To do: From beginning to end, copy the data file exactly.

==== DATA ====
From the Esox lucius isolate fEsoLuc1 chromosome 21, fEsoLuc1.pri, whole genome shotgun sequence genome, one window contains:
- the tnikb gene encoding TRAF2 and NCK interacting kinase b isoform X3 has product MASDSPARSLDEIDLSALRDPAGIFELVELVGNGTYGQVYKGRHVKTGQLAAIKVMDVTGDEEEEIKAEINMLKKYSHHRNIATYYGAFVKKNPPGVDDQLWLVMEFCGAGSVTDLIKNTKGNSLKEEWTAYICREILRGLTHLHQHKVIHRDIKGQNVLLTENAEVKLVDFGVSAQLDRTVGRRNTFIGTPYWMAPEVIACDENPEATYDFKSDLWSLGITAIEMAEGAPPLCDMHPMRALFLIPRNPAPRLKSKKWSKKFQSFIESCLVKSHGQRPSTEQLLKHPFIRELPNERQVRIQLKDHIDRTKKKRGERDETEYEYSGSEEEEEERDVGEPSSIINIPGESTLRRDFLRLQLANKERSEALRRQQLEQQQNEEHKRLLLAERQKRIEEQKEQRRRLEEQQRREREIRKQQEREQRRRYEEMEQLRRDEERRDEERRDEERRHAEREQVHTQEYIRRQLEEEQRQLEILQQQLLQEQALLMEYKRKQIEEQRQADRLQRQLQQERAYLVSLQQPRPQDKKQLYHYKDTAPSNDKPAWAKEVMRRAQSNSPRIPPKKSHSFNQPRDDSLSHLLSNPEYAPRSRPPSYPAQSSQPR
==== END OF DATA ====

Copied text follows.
From the Esox lucius isolate fEsoLuc1 chromosome 21, fEsoLuc1.pri, whole genome shotgun sequence genome, one window contains:
- the tnikb gene encoding TRAF2 and NCK interacting kinase b isoform X3 has product MASDSPARSLDEIDLSALRDPAGIFELVELVGNGTYGQVYKGRHVKTGQLAAIKVMDVTGDEEEEIKAEINMLKKYSHHRNIATYYGAFVKKNPPGVDDQLWLVMEFCGAGSVTDLIKNTKGNSLKEEWTAYICREILRGLTHLHQHKVIHRDIKGQNVLLTENAEVKLVDFGVSAQLDRTVGRRNTFIGTPYWMAPEVIACDENPEATYDFKSDLWSLGITAIEMAEGAPPLCDMHPMRALFLIPRNPAPRLKSKKWSKKFQSFIESCLVKSHGQRPSTEQLLKHPFIRELPNERQVRIQLKDHIDRTKKKRGERDETEYEYSGSEEEEEERDVGEPSSIINIPGESTLRRDFLRLQLANKERSEALRRQQLEQQQNEEHKRLLLAERQKRIEEQKEQRRRLEEQQRREREIRKQQEREQRRRYEEMEQLRRDEERRDEERRDEERRHAEREQVHTQEYIRRQLEEEQRQLEILQQQLLQEQALLMEYKRKQIEEQRQADRLQRQLQQERAYLVSLQQPRPQDKKQLYHYKDTAPSNDKPAWAKEVMRRAQSNSPRIPPKKSHSFNQPRDDSLSHLLSNPEYAPRSRPPSYPAQSSQPR